By the way, I liked the “get smart” stoires, I’ve seen somethink alike in my project experience as “POC stories”.

  3. Venu Tadepalli said,

    Yes, we had a story “convert data.” But, laying out the acceptance criteria helped us understand the depth of the problem.

  4. Linda Cook said,

    Yes, teams sometimes have ‘placeholder’ stories. These stories are not estimated or testable in their current state. They are intended to remind everyone of important features that are date sensitive. Instead of working on these vague stories, the teams will spike the analysis so that the real stories with test criteria can be created and estimated. Caution is warranted to be sure not to overload (read create waste) the backlog with features that have little or unknown value.

  5. Michael Bolton said,

    I’m not sure I understand clearly the notion that a story is “not testable”. I think it’s because we have different notions of “testability”. To me, testability is “anything that helps us to ask or answer a question that we might have about a product”. Do you believe that “testable” means a) something that can be made subject to a Yes or No answer (or a set of them) posed by a human; b) something that can be made subject to a Yes or No answer /as asked and answered by a computer program/; or c) what I said; or d) something else?

    This is important to me, a tester, because testing is not merely a process of confirmation, verification, and validation. To me, testing is a process of exploration, discover, investigation and learning. That learning is about test coverage–the extent to which we have tried the program to learn sufficiently everything that matters about how the product can work and how it might fail. A program that has been subject only to confirmatory tests (to me) isn’t a program that has been tested; it’s been checked.


    —Michael B.

  6. Scott Barnes said,

    This is why we need strong CSMs. If the story can’t be tested, it shouldn’t be a story. If you can’t test when it is done, you’ll possibly never be done. I have seen those as well. Good coaching quickly remedies this type of issue.

  7. Anand Kothari said,

    Great point.

    With TDD (Test-Driven Development), one can make sure that the story has test case(s) written first and the validation criteria is also free from ambiguity for the development team to overcome the lack of specificity. It also demands that the definition of done is crisp and measurable. This is something that the Agile team should practice to refine over period of time.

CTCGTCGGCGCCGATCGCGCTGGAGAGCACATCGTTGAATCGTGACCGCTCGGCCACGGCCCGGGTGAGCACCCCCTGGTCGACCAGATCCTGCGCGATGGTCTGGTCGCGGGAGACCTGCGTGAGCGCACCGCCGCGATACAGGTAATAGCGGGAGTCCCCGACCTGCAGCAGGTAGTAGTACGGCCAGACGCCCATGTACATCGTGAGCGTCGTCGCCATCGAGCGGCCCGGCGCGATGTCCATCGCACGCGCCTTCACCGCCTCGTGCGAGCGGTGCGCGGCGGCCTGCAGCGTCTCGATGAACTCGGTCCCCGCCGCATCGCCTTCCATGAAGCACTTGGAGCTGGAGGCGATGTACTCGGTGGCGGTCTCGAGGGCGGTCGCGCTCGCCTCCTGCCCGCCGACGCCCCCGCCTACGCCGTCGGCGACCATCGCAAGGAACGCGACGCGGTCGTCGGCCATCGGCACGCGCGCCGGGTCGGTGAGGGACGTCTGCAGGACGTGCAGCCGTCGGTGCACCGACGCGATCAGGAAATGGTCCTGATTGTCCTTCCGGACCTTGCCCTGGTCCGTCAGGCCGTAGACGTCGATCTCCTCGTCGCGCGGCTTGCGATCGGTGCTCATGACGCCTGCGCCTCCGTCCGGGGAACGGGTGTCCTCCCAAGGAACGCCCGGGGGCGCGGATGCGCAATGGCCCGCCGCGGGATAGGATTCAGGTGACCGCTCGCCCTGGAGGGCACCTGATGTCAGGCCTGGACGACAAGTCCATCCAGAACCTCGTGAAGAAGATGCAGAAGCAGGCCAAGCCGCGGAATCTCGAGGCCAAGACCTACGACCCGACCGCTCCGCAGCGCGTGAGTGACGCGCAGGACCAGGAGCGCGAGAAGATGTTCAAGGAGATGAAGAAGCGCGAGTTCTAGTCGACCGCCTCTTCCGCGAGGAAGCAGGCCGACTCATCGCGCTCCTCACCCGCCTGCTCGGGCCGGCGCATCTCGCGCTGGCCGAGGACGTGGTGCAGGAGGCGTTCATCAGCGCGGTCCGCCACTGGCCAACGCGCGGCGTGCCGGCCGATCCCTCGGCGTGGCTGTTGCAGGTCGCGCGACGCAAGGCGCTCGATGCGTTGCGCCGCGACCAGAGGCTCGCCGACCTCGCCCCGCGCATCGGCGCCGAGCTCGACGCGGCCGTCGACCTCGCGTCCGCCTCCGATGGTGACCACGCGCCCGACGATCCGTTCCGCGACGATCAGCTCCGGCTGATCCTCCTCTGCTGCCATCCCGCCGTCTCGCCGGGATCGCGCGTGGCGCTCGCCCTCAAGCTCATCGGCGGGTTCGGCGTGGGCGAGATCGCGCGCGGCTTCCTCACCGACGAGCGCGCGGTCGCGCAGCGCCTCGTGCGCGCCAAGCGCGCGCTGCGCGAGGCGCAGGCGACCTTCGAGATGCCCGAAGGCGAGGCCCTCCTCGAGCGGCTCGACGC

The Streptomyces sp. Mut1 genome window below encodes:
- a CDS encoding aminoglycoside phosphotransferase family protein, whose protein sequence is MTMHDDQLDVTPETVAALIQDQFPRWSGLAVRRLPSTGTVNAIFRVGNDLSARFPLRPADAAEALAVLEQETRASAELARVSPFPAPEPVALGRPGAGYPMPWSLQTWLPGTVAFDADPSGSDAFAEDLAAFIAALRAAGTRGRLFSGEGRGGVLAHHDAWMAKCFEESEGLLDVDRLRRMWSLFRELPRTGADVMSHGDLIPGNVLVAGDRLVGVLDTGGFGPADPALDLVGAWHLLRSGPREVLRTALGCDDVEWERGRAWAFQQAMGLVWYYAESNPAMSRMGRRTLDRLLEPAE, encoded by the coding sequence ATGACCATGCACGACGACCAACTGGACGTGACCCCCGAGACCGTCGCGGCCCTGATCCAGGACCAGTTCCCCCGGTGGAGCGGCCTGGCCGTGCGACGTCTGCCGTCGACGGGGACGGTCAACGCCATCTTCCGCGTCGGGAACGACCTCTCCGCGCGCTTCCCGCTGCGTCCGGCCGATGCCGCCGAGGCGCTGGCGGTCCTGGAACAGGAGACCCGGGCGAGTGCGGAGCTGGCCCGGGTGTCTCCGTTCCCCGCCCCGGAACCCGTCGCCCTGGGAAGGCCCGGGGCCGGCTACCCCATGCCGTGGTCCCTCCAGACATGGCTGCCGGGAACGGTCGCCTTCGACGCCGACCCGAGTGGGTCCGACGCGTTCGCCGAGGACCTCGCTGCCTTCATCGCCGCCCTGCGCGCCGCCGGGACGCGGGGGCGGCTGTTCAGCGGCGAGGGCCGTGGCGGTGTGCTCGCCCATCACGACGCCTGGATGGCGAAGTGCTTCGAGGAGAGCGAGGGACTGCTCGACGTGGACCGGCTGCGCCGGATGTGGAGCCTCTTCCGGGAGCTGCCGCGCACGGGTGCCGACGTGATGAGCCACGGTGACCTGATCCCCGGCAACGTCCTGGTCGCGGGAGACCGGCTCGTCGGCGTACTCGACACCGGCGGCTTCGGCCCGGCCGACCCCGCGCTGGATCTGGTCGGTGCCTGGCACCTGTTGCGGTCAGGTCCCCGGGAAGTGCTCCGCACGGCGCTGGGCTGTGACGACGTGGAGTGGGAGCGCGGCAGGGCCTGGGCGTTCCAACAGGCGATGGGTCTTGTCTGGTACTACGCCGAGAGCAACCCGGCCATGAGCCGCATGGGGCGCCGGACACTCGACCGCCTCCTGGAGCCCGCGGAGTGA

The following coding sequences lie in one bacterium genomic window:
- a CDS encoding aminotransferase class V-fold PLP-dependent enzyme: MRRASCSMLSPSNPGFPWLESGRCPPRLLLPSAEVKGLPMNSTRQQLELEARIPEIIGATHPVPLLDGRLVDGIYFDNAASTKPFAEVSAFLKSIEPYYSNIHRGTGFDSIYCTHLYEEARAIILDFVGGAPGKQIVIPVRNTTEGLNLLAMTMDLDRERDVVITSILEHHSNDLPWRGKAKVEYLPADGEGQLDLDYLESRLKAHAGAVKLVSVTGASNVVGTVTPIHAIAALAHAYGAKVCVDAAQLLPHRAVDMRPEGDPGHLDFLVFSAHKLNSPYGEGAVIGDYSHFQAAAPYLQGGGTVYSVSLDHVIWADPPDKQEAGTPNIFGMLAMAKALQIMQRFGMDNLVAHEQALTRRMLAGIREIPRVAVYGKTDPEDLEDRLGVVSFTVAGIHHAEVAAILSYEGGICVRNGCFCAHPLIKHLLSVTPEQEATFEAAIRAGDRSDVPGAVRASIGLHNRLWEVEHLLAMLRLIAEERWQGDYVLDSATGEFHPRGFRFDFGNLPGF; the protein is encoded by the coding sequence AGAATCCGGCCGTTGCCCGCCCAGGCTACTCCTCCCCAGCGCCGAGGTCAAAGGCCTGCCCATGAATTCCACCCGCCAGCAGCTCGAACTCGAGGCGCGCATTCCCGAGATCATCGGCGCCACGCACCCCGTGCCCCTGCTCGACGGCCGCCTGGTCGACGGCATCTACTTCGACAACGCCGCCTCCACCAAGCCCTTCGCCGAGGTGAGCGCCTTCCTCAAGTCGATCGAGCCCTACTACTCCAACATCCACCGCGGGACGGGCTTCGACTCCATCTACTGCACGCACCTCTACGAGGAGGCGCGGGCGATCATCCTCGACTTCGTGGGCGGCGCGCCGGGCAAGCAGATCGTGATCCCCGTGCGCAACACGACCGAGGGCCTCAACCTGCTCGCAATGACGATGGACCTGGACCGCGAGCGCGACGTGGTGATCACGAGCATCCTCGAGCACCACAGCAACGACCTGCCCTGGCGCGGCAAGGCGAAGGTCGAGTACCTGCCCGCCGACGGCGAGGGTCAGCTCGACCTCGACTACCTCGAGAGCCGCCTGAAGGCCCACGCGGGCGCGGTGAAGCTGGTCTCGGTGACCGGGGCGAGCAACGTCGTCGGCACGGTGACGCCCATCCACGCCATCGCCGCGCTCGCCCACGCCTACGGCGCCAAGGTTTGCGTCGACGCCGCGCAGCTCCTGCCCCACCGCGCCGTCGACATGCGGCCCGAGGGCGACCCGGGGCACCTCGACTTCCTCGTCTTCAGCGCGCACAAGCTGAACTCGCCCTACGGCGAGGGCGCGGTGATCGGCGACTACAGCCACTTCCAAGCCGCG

8. Sharan Karekatte said,

    User Stories (US) are meant to be a little generic. They are meant to spawn discussion within the team to come up with concrete Acceptance Criteria (AC). These specific (and testable) AC need to be recorded since they form the basis for all work going forward. The Product Owners and Testers should agree on the AC. Since much thought has gone into these detailed AC, the US eventually becomes testable and preempts (for most part) wandering/drifting.

  9. Chris said,

    @Sharan K. Yes stories are meant to be generic, but not so generic that you can’t derive value from it. Especially when you’re writing research spike stories. If these aren’t specific, teams can end up wandering too much and exploring too many non-value oriented items.

  10. Hal Arnold said,

    I agree with VenuT, we drive all our story with story tests. When we feel comfortable with the tests, [which means they're testable] then we know we have something that we can get started on, and that will usually be fairly unambiguous.

    I’ve given over to calling them story tests; where we used to call them, either user acceptance or customer acceptance tests. Both these terms really confused the teams, both the customer, and the technical guys. Often the tests are ‘doable’ as unit or integration tests; that is, they prove the point, provide the basis for a satisfying and successful TDD session, focused on ‘customer value’, but aren’t demo-able in a fashion that a normal non-technical customer would understand. So I have given up calling them CATs, even though they are business level tests.